The more urbanized a place is, the more white ibises there are carrying salmonella—the same kind that can make people sick, a new University of Georgia study has found.
In a recently published paper, Georgia researchers looked at how urbanized white ibises might be shedding salmonella, particularly as people feeding birds at public parks has become a concern for wildlife biologists.
“White ibises likely become infected with salmonella from environmental sources, and then have the potential to transmit it to people visiting urban parks,” said Sonia M. Hernandez, an associate professor with a joint appointment at UGA’s Warnell School of Forestry and Natural Resources and the Southeastern Wildlife Disease Study at the College of Veterinary Medicine.
“People feed ibises in these parks, and these birds form large flocks that drop a lot of feces on picnic tables, benches and other surfaces,” she said.
Salmonella is one of the most common causes of intestinal diseases for both people and animals. Found worldwide, Salmonella enterica sickens 1.2 million people and kills 450 each year.
Salmonella can also be deadly to wildlife, and researchers have found instances of avian salmonellosis on the rise, even causing “catastrophic outbreaks,” Hernandez said.
People feeding white ibises at public parks turns the birds into beggars and changes their health, ecology and behavior, and Hernandez and other Georgia researchers are also looking into the overall effects of this problem.
For this study, they collected fecal samples from white ibises at 17 sites in Palm Beach County, Florida-two were within natural areas, but the other 15 were urban parks, zoos or neighborhoods. They also collected feces from ibis nestlings in Broward and Miami-Dade counties, ultimately collecting a total of one sample each from 333 birds.
They found that 55 of the birds they collected samples from were shedding salmonella, and that the rate of salmonella shedding went down as the percentage of wetlands and grasslands around the sample site increased. The opposite was also true: The more developed the surrounding area was, the higher the salmonella rates they found in the ibises. Of importance is that even urbanized ibises have to go back to natural areas to breed, thus, they can move various strains of salmonella from cities to natural areas, Hernandez said.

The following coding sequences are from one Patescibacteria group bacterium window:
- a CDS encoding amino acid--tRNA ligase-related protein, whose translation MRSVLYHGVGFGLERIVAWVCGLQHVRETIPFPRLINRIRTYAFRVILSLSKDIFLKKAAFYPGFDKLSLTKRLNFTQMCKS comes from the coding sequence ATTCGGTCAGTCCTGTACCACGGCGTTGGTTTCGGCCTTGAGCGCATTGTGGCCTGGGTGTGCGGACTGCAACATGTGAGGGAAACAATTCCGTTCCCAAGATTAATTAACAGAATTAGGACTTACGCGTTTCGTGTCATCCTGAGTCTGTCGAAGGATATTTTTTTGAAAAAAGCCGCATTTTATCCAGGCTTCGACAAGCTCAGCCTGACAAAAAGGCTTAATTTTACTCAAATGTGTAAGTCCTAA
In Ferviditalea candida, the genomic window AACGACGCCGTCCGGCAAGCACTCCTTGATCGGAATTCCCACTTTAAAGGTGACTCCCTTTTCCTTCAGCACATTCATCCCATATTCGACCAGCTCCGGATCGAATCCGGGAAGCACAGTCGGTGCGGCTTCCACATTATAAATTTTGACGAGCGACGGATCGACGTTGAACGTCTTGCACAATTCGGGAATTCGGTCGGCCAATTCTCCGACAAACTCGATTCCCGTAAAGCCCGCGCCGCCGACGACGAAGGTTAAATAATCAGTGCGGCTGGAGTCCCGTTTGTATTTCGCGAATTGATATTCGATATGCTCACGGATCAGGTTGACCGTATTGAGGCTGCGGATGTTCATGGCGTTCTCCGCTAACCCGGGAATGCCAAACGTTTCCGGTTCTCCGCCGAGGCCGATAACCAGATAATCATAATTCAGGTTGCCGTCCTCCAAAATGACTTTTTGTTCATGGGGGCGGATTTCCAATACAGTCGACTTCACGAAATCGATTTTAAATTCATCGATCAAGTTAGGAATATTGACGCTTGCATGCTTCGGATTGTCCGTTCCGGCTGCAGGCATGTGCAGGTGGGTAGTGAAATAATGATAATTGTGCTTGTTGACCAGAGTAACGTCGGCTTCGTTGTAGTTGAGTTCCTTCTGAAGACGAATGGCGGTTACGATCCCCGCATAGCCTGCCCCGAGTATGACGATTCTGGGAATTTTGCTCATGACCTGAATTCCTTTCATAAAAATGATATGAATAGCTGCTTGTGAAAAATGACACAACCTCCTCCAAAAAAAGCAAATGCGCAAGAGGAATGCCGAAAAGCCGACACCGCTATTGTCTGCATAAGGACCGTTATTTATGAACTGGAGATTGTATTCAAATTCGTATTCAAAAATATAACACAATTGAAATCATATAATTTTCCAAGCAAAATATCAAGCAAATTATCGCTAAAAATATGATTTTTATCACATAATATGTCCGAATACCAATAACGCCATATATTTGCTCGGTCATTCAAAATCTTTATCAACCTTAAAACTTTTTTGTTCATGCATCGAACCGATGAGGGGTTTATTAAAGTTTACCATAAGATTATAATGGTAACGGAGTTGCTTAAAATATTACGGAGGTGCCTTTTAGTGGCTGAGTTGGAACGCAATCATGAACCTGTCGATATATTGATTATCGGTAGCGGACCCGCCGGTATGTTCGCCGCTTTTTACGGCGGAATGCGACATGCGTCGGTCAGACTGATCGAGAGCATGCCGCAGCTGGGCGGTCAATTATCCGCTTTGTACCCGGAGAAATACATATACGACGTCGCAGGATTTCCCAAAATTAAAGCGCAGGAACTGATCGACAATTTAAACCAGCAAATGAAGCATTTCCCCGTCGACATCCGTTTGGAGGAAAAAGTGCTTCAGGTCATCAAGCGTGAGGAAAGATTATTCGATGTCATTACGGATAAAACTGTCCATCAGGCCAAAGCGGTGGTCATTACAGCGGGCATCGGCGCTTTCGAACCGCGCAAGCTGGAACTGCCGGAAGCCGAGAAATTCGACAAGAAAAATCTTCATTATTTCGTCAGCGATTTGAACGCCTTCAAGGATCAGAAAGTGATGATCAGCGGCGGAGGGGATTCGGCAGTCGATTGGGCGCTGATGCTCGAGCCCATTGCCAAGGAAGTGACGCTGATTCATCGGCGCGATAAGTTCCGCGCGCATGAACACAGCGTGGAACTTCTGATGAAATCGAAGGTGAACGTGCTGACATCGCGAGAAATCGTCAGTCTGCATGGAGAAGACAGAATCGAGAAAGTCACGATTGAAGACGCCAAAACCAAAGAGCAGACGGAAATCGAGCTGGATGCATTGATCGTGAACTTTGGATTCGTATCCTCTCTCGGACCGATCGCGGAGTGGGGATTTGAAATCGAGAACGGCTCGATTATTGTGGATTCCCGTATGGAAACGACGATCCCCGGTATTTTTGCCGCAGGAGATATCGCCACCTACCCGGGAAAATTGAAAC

By testing the serotypes of salmonella the ibises carried, researchers learned that 33 percent of them were in the top 20 that infected humans during the years of the study, 2010 to 2013, according to the Centers for Disease Control and Prevention. Fifteen percent of those were most frequently reported in Florida for human infections the same years they conducted the study.
“Probably the most important finding with regards to public health is that 44 percent of the strains of salmonella we found exactly matched strains in the PulseNet Database managed by the CDC that had caused disease in people and which were not associated with food outbreaks,” Hernandez said.
Co-authoring the paper with Hernandez were Catharine Welch, Shannon Curry, Michael Yabsley and April Conway from the Warnell School; Valerie Peters with Miami University; Erin Lipp with UGA’s Department of Environmental Health Science; Susan Sanchez, Whitney Kistler, Tiffany Kwan and John Maurer with the College of Veterinary Medicine; Andrea Presotto and Marguerite Madden with the UGA Department of Geography; Peter Gerner-Smidt and Kelley Hise with the CDC; and Elizabeth Hammond with Lion Country Safari Park.
The article, “Urbanized white ibises (Eudocimus albus) as carriers of Salmonella enterica of significance to public health and wildlife,” was recently published in PLOS One. The article can be found online at http://journals.plos.org/plosone/article?id=10.1371/journal.pone.0164402.